|Credit Card||Rewards/Perks||My Feedback & Notes|
|Target||5% off all purchases. Free shipping on everything from their website. $0 annual fee.||I use this card when I go to Target, but I rarely go anymore because that home section with the Joanna Gaines décor and the Chrissy Teigen kitchen items are so hard for me to avoid. Everything is too damn cute, right? There is no annual fee on this card, so I hold onto it and I occasionally buy a new rug, a new TV, or other household items because they’re 5% off and they ship free. My mom recently moved into a new house and I shipped her a headboard and a coffee table for her new space. I took advantage of a great furniture sale, plus 5% off, and free shipping!|
|Ulta Credit Card||$0 annual fee. 2 points for every $1 spent at Ulta.||This is where I get my hair done. I love their salon services! Alina at the San Marcos, CA location sees me walk in looking like a witch and she has me walking out looking like a sun-kissed goddess. And then I pay with my credit card, and I use the rewards to buy my foundation and eyebrow cream-gel. I also get coupons for 20% off prestige brands which I can use on top of my rewards points.|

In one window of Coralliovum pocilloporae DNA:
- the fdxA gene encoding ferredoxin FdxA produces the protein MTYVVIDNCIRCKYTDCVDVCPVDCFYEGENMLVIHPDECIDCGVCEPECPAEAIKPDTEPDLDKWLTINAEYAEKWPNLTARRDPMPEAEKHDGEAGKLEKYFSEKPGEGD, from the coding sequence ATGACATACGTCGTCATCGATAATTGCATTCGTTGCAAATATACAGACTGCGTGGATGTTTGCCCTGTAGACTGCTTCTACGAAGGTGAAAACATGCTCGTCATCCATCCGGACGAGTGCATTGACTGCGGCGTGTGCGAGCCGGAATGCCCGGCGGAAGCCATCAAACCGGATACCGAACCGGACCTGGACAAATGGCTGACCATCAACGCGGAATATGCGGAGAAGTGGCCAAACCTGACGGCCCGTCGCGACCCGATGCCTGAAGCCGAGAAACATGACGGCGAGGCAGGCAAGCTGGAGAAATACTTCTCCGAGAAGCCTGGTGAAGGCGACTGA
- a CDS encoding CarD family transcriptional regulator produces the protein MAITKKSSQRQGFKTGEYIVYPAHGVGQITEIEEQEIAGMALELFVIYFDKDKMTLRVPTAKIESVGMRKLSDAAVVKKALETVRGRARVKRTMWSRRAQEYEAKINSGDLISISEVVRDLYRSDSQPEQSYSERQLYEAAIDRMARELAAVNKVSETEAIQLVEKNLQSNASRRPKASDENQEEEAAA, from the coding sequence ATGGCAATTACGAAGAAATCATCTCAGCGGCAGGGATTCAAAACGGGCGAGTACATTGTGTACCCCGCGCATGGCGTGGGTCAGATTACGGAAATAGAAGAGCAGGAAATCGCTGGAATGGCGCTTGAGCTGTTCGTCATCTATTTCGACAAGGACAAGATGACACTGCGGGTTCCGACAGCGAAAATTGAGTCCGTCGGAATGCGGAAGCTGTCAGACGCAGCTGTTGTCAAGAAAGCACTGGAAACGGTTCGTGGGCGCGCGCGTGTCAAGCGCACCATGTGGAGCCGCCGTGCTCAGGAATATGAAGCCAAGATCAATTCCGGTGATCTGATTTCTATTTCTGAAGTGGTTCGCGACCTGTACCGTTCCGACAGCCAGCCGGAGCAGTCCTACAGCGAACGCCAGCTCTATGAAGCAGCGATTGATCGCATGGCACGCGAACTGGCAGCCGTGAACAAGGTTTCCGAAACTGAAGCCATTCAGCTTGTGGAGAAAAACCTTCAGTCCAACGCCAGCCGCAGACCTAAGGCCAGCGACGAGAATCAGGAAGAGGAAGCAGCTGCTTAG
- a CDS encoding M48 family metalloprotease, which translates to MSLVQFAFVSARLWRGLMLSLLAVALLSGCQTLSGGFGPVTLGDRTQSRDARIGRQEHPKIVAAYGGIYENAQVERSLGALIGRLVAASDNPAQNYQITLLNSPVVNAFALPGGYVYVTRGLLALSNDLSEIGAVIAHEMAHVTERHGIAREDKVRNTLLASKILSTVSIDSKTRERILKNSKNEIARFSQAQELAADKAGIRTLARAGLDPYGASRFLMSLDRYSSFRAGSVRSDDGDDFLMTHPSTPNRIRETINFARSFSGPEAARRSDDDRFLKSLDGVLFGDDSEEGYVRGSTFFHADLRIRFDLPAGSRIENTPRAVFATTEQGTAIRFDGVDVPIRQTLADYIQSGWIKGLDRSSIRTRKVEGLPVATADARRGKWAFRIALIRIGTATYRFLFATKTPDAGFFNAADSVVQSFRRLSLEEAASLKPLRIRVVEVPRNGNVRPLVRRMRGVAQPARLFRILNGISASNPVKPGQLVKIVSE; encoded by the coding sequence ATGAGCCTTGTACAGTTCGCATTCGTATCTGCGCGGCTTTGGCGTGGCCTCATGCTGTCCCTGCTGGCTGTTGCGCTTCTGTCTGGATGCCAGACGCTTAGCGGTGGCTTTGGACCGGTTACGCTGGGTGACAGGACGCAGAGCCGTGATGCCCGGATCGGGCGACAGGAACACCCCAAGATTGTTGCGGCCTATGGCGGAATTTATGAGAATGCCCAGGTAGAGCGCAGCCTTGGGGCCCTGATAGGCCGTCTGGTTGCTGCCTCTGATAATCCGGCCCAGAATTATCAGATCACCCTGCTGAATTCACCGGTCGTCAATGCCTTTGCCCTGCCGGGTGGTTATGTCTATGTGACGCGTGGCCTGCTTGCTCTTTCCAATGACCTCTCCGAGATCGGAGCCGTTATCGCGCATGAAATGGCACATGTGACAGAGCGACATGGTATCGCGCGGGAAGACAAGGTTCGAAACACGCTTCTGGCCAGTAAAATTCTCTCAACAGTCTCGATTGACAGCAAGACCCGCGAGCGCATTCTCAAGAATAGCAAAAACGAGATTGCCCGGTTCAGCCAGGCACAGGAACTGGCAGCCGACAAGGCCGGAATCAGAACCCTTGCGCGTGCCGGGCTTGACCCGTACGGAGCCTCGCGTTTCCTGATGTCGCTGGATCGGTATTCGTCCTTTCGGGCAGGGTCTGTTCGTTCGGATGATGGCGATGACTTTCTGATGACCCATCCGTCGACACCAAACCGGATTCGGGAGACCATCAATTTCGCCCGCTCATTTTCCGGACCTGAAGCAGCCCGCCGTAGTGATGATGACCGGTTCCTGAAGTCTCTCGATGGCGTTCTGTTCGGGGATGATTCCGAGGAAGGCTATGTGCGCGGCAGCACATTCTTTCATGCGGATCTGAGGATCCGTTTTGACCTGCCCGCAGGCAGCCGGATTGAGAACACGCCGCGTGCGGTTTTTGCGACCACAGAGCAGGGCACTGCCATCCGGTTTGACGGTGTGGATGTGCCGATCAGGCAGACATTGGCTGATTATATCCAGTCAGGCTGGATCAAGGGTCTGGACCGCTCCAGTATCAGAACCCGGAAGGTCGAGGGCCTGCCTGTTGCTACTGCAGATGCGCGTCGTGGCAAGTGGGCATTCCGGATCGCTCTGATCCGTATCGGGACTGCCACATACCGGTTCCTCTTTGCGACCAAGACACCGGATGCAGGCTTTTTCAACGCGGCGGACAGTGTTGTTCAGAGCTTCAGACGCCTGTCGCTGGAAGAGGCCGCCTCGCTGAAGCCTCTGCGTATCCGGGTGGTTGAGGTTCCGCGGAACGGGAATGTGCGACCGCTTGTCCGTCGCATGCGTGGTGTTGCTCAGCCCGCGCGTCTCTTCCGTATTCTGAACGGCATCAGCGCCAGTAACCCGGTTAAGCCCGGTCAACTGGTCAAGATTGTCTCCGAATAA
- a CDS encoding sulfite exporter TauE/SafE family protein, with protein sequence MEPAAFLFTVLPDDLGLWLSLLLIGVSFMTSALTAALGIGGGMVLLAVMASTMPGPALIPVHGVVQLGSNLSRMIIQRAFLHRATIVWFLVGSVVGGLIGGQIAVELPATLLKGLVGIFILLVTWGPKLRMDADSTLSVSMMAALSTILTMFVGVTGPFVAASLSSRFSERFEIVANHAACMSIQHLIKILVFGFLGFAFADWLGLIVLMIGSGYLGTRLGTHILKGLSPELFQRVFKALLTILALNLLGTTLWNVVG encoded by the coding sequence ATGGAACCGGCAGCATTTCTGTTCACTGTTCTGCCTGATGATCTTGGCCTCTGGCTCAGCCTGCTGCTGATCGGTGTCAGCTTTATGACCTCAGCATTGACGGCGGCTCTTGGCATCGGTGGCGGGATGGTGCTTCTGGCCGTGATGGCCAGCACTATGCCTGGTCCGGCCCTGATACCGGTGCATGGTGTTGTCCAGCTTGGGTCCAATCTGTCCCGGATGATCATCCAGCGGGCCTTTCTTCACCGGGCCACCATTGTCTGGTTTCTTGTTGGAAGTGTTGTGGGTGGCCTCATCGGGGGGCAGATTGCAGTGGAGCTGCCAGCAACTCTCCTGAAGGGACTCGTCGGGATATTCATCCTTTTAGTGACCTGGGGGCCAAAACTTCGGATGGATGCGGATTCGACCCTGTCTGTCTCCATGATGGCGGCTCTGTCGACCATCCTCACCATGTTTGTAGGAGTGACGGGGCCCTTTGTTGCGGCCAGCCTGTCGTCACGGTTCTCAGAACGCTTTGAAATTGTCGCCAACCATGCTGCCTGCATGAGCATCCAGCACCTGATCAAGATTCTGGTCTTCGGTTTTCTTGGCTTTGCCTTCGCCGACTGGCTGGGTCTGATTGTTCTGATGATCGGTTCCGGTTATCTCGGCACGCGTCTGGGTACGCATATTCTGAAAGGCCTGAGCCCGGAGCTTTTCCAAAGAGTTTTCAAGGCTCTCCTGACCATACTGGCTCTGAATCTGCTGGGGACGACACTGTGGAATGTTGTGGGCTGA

|Southwest Airlines||$149 annual fee (for Priority). 7,500 anniversary points to use on flights. Dining Rewards Program. 20% off in-flight purchases. Rewards Points = Free Flights!||This card is AMAZING! First of all, Southwest has the best customer service in the game. Secondly, you always get 2 free checked bags on Southwest so I can over pack without a care in the world. I have redeemed points for so many flights. My family is in Chicago and we live in Southern California, so as you can imagine, we’re flying home pretty regularly. If you sign up with this link Earn 40,000 points with any Southwest® personal Credit Card and business owners can earn 60,000 points with the Premier Business Credit Card or earn 70,000 points with the Performance Business Credit Card. If you apply through this link you get 40,000 points after you spend $1,000. (I also get 10,000 points, if I haven’t already hit my referral limit). One-way flights are as low as 2,468 points! That’s over 16 one way flights FOR FREE! I can also fly round trip to and from Cancun for under 20,000 points, just for reference (and I have). And when you’re in Cancun, you can enjoy no foreign transaction fees.|